I do not get that excited by the type of travel programme which pairs a jovial Italian with a more phlegmatic Brit, but I did watch Italy Unpacked last night with some enthusiasm. This was largely nothing to do with the two presenters, the chef Georgio Locatelli and Andrew Graham Dixon, the art critic. In the sixties we went on family holiday to Positano and that induced a lifelong love of the Amalfi coast. Most interesting was the guide to the temples of Paestum. I can still remember him : a small professorial man in a trilby drawing pictures to illustrate Doric architecture 2600 years old. This was featured in the programme and brought back many happy memories.
My difficulty with such programmes is that they are self-promoting. Locatelli has a well known restaurant and was given a platform to promote his knowledge of Italian food and, by extension his business interests. . Perhaps there is a modest unassuming Italian chef/restaurant proprietor out there, but I have yet to meet him and Locatelli certainly was not one. Andrew Graham Dixon was knowledgeable enough, and both came over as epicureans left over from the Grand Tour. One give-away I noticed was that, after a fulsome tribute to one restauranteur growing tomatoes facing Capri, I swear I saw the chef make sauce from one of those red bottles of ready-made sauce – unless, as is unlikely, that reduction was put into that red container.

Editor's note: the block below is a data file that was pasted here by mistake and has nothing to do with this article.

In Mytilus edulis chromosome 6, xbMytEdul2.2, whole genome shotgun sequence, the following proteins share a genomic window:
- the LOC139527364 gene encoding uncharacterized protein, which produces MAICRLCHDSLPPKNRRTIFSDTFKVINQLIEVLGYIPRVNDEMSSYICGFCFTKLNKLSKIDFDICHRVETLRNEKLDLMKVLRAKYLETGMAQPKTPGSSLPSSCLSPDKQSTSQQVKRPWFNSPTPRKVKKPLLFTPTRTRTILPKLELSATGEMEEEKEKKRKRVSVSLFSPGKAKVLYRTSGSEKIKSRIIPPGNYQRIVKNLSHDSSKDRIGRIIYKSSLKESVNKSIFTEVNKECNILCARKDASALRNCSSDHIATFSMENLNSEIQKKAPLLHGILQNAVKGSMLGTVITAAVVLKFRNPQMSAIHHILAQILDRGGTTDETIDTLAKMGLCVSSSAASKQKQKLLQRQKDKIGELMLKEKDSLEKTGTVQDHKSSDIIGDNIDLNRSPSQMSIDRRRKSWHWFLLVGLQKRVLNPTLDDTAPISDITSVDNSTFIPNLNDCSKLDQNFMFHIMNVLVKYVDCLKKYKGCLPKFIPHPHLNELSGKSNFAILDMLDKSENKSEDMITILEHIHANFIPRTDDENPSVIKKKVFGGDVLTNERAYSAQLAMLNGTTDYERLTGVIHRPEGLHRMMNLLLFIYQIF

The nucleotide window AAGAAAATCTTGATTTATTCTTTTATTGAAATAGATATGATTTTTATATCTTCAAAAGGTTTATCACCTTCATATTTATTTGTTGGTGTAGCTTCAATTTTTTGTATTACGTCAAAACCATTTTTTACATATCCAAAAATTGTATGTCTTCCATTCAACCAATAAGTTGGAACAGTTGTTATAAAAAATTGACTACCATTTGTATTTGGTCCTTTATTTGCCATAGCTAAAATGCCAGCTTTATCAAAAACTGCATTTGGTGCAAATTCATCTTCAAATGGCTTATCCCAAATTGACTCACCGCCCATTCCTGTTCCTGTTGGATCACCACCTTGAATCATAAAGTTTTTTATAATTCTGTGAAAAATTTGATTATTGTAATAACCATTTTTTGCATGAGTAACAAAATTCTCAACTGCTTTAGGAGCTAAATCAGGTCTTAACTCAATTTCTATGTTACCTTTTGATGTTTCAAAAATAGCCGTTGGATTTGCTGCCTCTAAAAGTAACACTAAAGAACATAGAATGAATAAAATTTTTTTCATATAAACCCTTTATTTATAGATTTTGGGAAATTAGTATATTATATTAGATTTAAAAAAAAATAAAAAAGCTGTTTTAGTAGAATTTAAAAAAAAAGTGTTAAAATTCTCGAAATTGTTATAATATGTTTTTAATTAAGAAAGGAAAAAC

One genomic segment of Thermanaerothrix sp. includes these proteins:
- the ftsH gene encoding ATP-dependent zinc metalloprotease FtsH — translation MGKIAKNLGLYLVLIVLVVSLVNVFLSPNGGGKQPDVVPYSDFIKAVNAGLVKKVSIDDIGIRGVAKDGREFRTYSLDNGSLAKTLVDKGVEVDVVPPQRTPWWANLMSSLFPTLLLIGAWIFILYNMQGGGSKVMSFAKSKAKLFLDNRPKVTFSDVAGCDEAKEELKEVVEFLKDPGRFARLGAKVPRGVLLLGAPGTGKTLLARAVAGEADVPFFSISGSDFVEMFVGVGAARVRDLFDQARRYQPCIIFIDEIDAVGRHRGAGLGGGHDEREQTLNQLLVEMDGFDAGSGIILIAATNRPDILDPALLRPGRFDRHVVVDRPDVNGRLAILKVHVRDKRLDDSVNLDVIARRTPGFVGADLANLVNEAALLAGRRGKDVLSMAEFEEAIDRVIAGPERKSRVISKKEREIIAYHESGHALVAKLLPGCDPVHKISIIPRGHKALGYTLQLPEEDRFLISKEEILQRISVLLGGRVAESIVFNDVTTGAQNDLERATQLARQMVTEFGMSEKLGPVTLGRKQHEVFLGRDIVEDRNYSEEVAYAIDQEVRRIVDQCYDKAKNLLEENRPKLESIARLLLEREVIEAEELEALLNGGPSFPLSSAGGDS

The programme covered Naples and the mezzogiorno (south) and its history and cuisine. It had that oddity of modern documentary. Aside from the two principals, a female narrator intervened with some banality. Thus, if you saw the two drive through a tunnel, she would say in a flat Medway accent: ” Andrew and Georgio are driving through a tunnel”. I don’t get this at all but, catching the end of some programme beforehand on parishes, the very same woman seemed to be stating the bleeding obvious.
On a wet January night it was nonetheless heartening to appreciate the warmth, regional colours and vibrant life of Italy.